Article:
The government’s controversial plan to send the larger fishing boats back to the high seas with long line is flawed in many aspects. The plan has severe economic and social implications too. For centuries Maldivian fishermen have been owners of the industry. The fish catch or the income obtained from the catch was divided among the boat owners and fishermen. The fishermen were recognised as important stakeholders and the income from the fishery was distributed more equitably than any other profession in the country.

The government’s long line plan would make the fishermen employees in the fishing industry. Long line fishing would be dominated by a few wealthy and large companies. Even the large boats currently used for pole and line fishery would not be able to compete with much larger boats the big companies would use. If a transhipment port in Ihavandhippolhu could turn the fishermen into employees, the long line fishery could turn them into employees much easily. The fishery could also be dominated by foreign companies using their puppet or proxy Maldivian companies.

Long line fishery would ruin the reputation of the Maldives as a country practicing environment-friendly fishery and tarnish its image abroad. The publicity gained through the country’s cabinet having a meeting underwater last year could all be gone just like bubbles released by a scuba diver.



    March 11, 2010 @ 4:10 am

    […] A controversial plan to permit long-line fishing in the Maldives has shocked environmentalists and concerned citizens. While the government tries to justify the plan saying it will increase the fish catch and provide a higher income for the fishermen, the plan would have grave implications on the environment and the tuna fishery in the Maldives. Read more from environmental NGO BluePeace blog […]

  2. Verena said,

    March 11, 2010 @ 8:26 am

    Thank you for this important article. By hook or by crook, we have to stop long-line fishing from being implemented. Luckily, many Maldivian fishermen know that there’ll be something “fishy” about it and for the ones who don’t, they need proper awareness and clarification on the disadvantages of long-line fishing.
    If nothing helps, I’m ready to go on the street and protest. I’m not a fan of demonstrating, but if there is a public outcry over the sale of alcohol on inhabited islands, I would say a demo against long-line fishing is more than justified!!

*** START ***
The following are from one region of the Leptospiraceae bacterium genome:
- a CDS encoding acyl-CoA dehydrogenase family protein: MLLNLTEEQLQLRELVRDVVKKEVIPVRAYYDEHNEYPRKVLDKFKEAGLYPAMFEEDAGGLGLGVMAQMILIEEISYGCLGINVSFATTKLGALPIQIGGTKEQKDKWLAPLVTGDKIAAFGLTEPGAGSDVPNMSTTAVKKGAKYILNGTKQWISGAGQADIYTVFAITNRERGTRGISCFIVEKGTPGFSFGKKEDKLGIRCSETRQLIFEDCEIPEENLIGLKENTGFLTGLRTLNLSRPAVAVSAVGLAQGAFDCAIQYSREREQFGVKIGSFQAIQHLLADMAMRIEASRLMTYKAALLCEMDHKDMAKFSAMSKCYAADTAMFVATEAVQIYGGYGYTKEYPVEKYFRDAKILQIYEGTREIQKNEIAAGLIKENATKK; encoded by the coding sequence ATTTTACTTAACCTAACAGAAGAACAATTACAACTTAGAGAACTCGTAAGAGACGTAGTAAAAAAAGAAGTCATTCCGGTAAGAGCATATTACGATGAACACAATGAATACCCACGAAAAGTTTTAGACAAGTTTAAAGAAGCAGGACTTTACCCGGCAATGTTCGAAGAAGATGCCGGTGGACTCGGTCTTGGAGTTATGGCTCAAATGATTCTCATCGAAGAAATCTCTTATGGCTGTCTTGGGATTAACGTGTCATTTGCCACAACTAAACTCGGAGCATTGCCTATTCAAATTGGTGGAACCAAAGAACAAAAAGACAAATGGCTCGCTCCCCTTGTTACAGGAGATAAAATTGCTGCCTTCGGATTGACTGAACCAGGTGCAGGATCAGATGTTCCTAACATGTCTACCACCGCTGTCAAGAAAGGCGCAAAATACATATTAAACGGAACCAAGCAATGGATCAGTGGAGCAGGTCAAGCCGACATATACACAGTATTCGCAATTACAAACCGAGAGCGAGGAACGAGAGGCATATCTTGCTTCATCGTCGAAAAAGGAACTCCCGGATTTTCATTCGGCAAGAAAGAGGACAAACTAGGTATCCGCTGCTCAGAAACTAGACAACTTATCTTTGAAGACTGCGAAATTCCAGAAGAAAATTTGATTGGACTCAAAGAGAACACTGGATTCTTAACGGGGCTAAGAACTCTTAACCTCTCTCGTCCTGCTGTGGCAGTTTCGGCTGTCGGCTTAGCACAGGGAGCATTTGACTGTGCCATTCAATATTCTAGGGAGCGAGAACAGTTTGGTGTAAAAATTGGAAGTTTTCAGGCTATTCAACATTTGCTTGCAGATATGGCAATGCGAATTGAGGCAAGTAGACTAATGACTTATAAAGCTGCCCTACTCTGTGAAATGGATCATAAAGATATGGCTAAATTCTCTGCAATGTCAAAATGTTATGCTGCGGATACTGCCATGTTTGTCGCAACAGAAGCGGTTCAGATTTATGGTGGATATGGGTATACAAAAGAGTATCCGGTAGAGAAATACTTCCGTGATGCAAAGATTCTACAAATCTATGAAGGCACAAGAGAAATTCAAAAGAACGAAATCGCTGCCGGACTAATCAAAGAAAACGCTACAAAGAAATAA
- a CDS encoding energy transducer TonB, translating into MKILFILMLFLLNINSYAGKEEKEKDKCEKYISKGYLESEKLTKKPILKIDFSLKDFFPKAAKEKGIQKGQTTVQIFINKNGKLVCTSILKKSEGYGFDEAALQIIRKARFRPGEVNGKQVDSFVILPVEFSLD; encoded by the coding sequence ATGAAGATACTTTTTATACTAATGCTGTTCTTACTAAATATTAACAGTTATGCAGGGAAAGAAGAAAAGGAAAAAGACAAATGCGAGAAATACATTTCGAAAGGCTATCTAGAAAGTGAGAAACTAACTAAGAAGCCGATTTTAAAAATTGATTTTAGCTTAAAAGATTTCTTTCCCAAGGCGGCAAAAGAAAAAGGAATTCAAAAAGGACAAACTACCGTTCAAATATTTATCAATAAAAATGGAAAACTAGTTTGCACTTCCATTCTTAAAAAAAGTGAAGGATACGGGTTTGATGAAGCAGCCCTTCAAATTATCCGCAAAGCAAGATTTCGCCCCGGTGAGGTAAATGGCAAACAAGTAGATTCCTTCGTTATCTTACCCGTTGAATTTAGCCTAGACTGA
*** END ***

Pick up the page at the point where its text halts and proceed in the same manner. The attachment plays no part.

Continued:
This will damage our economy drastically. The image of sustainable fisheries in Maldives will drop and it’s hard to get it back.

    Always appreciate Bluepeace’s dedication to environmental topics, carry on!

  3. Zaheena Rasheed said,

    March 11, 2010 @ 10:42 pm

    This article suggests access to ice would improve the situation. And that the high quality of Maldivian tuna should not be jeopardized, if it did then consumers would buy less of Maldivian tuna. and that it would have repercussions on the Maldivian image as an environment friendly country. Fishermen would become employees, disturbing the equitable relationship they had with their captains. And that big businesses would dominate the fishing industry.

    I don’t think there is enough evidence to back a lot of these claims, and some of the concerns such as labor relations can be regulated. But before calling for a complete ban on line-fishing, a proper cost-benefit analysis needs to be done.

    I am not for line fishing and am all about the environment. But from an economic perspective: what the hell are you going to do to increase productivity of the fishing industry? Maldives has very low productivity overall. We do not have a lot of local industries, and they aren’t diverse either- due to a lot of factors such as access to markets, an incredibly unskilled and small labor force etc. We need economic development, and sometimes that has to be at the expense of the environment, unfortunately.

  4. Ibrahim said,

    March 12, 2010 @ 10:56 am

    No one is calling for a ban on “line-fishing”. True no statistic, local fishermen are not given license to go on long-lining for tuna presently in the Maldives. I can not understand how complete ban on long line-fishing for tuna could be done when a type of fishery not even allowed in the Maldives for locals. If that the case, no statistics even to allow long-lining for tuna in the Maldives for locals.

    Access to cheap ice and reasonable interest to boat owners in repaying the commercial loans would defiantly be a big relief to the fishermen. This is a fact and none would dispute to this.

    Fishing vessels normally owned by our fishermen are not appropriate for long-lining for tuna, and you need big vessels. How could average fishermen build big vessels for long-lining for tuna when most fishermen find difficult to repay loans for their smaller vessels presently.